Do You Have The Mentality Of An Athlete?

Aug 18, 2017 4 Min Read
athlete mentality
The greatest sports stars on the planet could be the key to organisational success.

Professional sport is a powerful metaphor for leadership and there are some striking parallels between the two.

They both involve fierce competition, hitting goals and targets, strategising, winning by a small margin as well as qualities like hard work, determination, perseverance, teamwork and resilience.

Success in both sport and business is rooted in the ability to keep moving – higher and higher – looking for the next opportunity to best yourself and others. This drive is unrelenting and demands that you keep finding new ways to be the best.

So, what is it exactly that executives, entrepreneurs and leaders can take away from the behaviours of top
athletes?

Winners are not born – they are made

While we all have some degree of inborn natural ability as well as existing strengths and quirks – the real key to sustained excellence is building upon your abilities.

Never being satisfied with raw talent and always driven to push oneself to the next frontier and then pushing even more.

It’s not about just being able to swim fast or being a maths genius – it’s about developing a mental toughness and a hunger for greatness.

This means practicing every day. Learning every day. Challenging yourself at every opportunity.


Have a strong vision for the end game

When athletes compete, they have their eye on the prize at all times. Usain Bolt says that, before a race, he sees the gold, he imagines the gold and he feels himself winning the gold.

In business, it’s important to have a strong sense for what your vision is – where you are leading your company and how you are going to get there.

Build a strong team around you

Whether it’s an Formula 1 race car driver, a football team or an Olympic runner – athletes don’t do it alone.

They build a team of trainers, nutritionists, coaches, pit crew members and fellow sportsmen. As a leader, you need a team that your trust – if not, what are you leading or doing?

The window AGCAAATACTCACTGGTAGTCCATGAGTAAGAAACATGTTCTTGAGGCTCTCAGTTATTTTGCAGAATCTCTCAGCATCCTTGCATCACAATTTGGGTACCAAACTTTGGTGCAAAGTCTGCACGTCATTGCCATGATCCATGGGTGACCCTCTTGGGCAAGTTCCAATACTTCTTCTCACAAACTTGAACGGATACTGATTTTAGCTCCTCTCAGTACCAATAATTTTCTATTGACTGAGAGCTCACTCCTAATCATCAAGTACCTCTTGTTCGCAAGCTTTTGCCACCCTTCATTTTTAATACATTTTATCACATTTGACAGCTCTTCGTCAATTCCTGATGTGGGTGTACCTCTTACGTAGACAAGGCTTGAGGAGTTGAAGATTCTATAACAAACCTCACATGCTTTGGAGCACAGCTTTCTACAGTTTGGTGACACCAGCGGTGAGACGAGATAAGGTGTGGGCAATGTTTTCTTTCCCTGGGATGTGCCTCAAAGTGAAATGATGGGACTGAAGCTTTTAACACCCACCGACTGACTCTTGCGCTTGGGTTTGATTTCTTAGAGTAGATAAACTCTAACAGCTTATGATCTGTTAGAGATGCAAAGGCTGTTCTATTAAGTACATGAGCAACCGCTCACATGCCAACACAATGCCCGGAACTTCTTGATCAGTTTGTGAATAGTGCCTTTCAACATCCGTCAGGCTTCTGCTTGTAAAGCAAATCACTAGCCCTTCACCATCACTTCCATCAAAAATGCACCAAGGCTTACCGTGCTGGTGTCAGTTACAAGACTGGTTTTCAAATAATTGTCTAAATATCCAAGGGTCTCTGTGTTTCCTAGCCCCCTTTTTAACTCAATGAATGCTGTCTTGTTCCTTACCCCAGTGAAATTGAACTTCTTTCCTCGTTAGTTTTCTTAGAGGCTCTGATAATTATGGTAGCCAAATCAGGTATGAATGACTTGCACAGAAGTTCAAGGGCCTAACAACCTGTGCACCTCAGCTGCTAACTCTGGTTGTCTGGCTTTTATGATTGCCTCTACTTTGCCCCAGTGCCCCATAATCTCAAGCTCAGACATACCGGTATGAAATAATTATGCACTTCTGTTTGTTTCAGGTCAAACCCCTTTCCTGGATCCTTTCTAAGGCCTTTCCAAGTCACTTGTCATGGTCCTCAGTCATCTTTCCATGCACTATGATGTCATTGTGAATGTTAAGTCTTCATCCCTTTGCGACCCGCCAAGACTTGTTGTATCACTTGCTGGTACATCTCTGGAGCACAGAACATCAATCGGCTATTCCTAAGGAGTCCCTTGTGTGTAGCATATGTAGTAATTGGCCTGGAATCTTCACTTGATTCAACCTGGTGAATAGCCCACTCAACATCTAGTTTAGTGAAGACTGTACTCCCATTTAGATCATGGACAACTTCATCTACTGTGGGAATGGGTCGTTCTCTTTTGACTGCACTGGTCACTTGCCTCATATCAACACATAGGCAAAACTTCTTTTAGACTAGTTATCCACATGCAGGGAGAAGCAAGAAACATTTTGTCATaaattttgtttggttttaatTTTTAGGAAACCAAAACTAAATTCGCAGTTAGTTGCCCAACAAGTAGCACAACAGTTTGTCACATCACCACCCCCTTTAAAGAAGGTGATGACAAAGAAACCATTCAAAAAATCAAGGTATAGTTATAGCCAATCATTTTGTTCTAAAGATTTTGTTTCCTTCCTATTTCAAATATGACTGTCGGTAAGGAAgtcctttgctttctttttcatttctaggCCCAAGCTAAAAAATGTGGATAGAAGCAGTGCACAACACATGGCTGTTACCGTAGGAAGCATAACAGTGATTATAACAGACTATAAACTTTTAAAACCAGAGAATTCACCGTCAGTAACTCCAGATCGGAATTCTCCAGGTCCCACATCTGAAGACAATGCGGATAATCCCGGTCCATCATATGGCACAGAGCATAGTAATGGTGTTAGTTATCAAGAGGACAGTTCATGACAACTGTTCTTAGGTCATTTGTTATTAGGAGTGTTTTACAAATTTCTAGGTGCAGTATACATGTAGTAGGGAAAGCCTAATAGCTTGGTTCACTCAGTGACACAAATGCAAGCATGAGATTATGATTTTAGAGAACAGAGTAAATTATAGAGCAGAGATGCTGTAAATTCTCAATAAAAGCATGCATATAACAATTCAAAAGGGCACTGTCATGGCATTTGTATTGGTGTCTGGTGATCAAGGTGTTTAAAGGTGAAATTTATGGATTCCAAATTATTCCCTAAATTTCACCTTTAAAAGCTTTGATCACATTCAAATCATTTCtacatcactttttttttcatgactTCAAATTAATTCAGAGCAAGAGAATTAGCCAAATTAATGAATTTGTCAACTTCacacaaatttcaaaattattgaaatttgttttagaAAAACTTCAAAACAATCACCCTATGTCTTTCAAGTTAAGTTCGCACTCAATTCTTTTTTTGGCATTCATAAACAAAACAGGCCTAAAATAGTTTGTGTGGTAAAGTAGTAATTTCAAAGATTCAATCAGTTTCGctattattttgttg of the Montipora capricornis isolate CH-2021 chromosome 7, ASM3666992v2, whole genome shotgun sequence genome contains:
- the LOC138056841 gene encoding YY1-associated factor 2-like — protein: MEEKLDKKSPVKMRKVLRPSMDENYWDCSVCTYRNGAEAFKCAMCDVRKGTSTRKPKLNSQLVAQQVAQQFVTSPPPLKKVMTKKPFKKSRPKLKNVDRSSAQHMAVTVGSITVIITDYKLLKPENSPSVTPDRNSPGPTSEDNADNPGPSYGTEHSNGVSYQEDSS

An athlete is accountable to himself, his team and whoever he represents – a nation, a state or a club.

His team in turn work around him and with him in getting those wins and he trusts their strategies, their performance and their advice.

Are you accountable to your organisation? Do you and your team trust each other wholly to score the goal?


Learn from the best

We all have our heroes and athletes are no different. They have people whom they aspire not only to be but to also surpass. The same goes for business leadership: who influences you?

Find leaders who have businesses you admire and aspire to replicate. Identify what they do well and learn from them – model their attitudes and behaviours.

Professional development must be part of the plan as well as surrounding yourself with people who can do what you cannot.

Warm up and keep cool

Athletes need to do things before any big event – they need to warm up, have adrenaline flowing but also find some calm within the chaos.
They need to be ready, driven and not psyching themselves out under the pressure of stiff competition.

Similarly, leaders must be well-prepared before a pitch or meeting as well as having a personal system that keeps their mind clear and agile to the complexity of running a thriving business.


Celebrate your victories but learn from your failures

There’s nothing more exciting than seeing an athlete celebrating a win. They express their joy with their whole being.

In today’s rollercoaster of a world, it is important to take in one’s victories and milestones. It boosts morale as it reminds everyone that their hard work and commitment is paying off.

Mistakes though aren’t a stick with which to beat yourself or others. While it’s hard to lose – failure happens to the best of us (take Usain Bolt’s final race that ended in injury, for example).

Do not let mistakes defeat you or take away from what you have achieved. Reflect on what went wrong and use those learnings to change the future.

Of course, there are some contrasts between sports and business, but there are too many parallels to ignore. Internalising the attitudes and drivers of athletes can move you and your organisation to new highs.

Earn your leadership every day.

– Michael Jordan


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Louisa was formerly an editorial associate and freelance writer with Leaderonomics. An extrovert who loves the outdoors; she thinks change is exciting and should be embraced.

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